Southern Regional Fact Sheet

September, 2004 SERA-IEG-6*3

A New Method for Measuring Lime Buffer Capacity


Most buffers contain some toxic chemicals; therefore, many labs are looking for alternatives to determine the lime requirement of soils. Through research at the University of Georgia, a new automated method that uses non-toxic chemicals has been developed to measure a soil's pH buffering capacity. Because the measured value is expressed as a soil concentration of calcium carbonate needed per unit pH change, we call it the Lime Buffer Capacity (LBC). The measurement is carried out using a new robotic measurement system that automatically adds fast acting lime (calcium hydroxide) to soil samples that have an equivalent water pH less than 6.0 or pH 5.4 when measured in 0.01 Molar calcium chloride (see Southern Regional Fact Sheet, SERA-IEG-6*4 "University of Georgia's New Method for Measuring Soil pH"). A new method is introduced below to measure the buffering capacity directly.

Soil pH and lime recommendations:

Soil pH is an important chemical property because it influences the availability of soil nutrients for plant uptake and it affects a crop's root system development. Soil pH also indicates whether lime is needed for correcting toxicities caused by aluminum and manganese, or for increasing calcium levels in the soil. But pH alone does not indicate how much lime is needed because soils vary in their soil pH buffering capacities, i.e., a soils resistance to a change in pH (the amount of soil acidity that must be neutralized to raise pH to any given level). Most soil testing laboratories make lime recommendations from a calibration based on soil pH and a buffer pH measurement, but they do not directly measure the acidity that must be neutralized by lime application.

What is the LBC?

The LBC is a fundamental property of the soil. It is a measure of the amount of soil acidity that must be neutralized to raise soil pH by one unit, expressed as pure calcium carbonate. For example, it is the parts per million of pure and finely ground calcium carbonate (pounds of pure calcium carbonate per million pounds of soil) needed to raise soil pH from 5 to 6. Based on the weight of soil in an 8-inch plow depth and on the reactivity/purity of available liming materials, a multiplier of 4 converts LBC values into lbs of ag lime per acre to raise pH one unit. In the figure below, the soil with LBC of 250 would require 1000 lbs of ag lime to raise pH of that soil from 5 to 6.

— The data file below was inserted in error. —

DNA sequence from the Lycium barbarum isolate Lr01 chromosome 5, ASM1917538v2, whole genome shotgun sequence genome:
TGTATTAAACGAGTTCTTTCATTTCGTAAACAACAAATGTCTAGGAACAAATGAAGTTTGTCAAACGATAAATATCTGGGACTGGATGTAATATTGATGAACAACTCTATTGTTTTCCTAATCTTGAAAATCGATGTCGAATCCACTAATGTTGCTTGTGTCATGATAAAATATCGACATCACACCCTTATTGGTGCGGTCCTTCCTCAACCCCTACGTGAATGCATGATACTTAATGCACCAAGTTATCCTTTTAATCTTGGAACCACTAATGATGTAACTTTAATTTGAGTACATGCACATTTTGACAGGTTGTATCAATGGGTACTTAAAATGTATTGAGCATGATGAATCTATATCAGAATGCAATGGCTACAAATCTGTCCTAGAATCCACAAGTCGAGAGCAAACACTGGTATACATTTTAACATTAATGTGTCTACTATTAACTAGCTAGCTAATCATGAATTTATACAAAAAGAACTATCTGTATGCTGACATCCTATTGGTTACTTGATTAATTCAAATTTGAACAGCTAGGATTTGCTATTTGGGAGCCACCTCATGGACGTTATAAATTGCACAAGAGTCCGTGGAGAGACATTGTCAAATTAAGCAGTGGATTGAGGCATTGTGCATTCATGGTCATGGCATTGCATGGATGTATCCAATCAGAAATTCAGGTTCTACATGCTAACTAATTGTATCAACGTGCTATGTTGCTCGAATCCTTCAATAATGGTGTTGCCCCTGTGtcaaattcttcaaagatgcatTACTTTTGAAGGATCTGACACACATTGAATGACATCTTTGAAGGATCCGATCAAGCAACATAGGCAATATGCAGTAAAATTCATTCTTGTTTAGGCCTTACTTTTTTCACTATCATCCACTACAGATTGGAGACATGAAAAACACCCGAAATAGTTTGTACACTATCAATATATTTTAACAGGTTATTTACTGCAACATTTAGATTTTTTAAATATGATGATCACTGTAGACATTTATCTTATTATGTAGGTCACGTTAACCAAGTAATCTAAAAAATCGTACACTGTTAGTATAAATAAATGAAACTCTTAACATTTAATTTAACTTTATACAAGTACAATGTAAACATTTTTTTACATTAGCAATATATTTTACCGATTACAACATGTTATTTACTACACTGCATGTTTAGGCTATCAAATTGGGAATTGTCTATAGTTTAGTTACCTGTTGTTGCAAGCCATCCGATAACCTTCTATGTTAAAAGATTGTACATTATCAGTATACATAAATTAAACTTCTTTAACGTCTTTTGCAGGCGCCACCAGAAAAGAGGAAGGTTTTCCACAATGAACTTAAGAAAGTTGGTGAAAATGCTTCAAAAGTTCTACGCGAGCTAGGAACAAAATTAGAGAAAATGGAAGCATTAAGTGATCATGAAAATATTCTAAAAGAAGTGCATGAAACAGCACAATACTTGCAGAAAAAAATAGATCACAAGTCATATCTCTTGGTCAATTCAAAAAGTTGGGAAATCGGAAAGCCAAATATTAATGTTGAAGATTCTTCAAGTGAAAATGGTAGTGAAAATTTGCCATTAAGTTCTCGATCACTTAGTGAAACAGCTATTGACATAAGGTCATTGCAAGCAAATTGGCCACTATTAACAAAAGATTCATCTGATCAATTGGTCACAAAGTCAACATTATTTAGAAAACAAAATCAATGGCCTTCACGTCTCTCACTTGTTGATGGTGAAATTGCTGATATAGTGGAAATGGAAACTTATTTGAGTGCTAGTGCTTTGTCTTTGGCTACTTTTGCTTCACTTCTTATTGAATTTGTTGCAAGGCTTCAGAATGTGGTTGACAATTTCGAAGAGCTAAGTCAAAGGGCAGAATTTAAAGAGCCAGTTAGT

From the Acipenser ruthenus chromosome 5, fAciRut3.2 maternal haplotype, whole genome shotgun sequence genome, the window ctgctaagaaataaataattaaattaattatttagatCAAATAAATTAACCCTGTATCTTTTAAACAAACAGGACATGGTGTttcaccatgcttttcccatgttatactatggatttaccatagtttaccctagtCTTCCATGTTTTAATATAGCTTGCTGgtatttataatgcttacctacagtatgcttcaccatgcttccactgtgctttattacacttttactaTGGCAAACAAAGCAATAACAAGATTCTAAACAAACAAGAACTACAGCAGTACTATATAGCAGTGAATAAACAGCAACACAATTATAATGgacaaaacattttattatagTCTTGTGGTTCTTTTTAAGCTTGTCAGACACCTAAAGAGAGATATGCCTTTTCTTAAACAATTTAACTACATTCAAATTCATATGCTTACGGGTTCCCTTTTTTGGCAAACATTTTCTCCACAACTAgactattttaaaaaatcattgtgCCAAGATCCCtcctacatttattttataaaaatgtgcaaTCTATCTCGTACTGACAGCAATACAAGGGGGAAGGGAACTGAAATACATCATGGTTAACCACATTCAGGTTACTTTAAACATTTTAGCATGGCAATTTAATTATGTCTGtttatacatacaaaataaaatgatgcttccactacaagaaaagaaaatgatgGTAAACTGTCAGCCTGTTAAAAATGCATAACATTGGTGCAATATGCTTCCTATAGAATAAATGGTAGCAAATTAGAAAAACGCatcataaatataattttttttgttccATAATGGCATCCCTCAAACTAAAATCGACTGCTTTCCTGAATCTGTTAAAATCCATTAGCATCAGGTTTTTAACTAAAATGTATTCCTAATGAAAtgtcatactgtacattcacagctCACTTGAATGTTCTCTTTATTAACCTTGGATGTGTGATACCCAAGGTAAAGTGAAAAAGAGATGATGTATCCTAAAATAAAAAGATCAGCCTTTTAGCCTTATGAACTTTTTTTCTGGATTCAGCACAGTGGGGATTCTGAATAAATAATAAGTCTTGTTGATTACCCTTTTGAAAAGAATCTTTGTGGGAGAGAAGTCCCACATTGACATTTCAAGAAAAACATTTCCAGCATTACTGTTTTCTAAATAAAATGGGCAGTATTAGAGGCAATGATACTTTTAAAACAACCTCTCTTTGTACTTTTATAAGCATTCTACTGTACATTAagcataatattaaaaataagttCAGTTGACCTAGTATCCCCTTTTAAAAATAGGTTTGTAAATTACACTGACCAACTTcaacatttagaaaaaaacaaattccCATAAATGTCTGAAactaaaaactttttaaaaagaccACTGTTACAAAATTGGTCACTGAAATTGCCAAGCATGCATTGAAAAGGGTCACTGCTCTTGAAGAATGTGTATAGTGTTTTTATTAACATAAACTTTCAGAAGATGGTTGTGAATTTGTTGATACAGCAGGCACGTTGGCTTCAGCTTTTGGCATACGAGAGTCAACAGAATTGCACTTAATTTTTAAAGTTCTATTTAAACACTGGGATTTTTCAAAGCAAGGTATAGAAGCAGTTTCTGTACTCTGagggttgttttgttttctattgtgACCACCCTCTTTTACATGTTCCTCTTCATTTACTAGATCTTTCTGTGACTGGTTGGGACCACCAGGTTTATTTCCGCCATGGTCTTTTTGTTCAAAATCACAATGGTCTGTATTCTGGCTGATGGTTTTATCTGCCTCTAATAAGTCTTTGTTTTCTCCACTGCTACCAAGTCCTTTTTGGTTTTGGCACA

Lime Recommendations:

The primary purpose of the LBC Method is to calculate a lime recommendation. A lime recommendation is calculated based on three factors: 1) the soil's initial pH in a dilute solution of calcium chloride, 2) the desired pH for the field or soil area being analyzed, and 3) the soil's LBC, which is calculated from the change in pH from adding the fast acting lime to the soil. Lime recommendations are typically for an 8-inch depth of soil. In this case, the lime recommendation is:

Lbs ag lime = LBC X (target pH - pHCaCl2) X 4

How much does LBC vary between soils?

The LBC varies primarily because of differences in the soil organic matter and clay contents of soils. We have found the LBC to vary as much as tenfold within crop production fields in South Georgia, depending on field location. The differences in LBC of two soils are illustrated in Figure 1 below. Soil A has a LBC of five times that of soil B. The soil with the lower LBC is lower in organic matter and sandier. It has a lower cation exchange capacity (CEC).

Figure 1. Lime Buffer Capacity of two Georgia soils.

Why the LBC is a useful measurement?

As mentioned above, the primary purpose of the LBC method is to calculate a lime recommendation, but it can also be useful for other purposes. Since the LBC Method directly measures soil acidity, it can be used in a calculation, along with soil test calcium, magnesium, and potassium values to provide a reasonable estimate of soil cation exchange capacity. The measurement of LBC will not change appreciably over time because soil levels of clay and organic matter remain about the same from year to year in typical agronomic farming operations. Therefore, the LBC does not need to be measured annually to calculate a cation exchange capacity for a field or field area. For soils amended with heavy applications of organic materials (gardens, potting soils, flower beds, etc.), annual measurements would be needed to calculate the cation exchange capacity.

D.E. Kissel and P.F. Vendrell, University of Georgia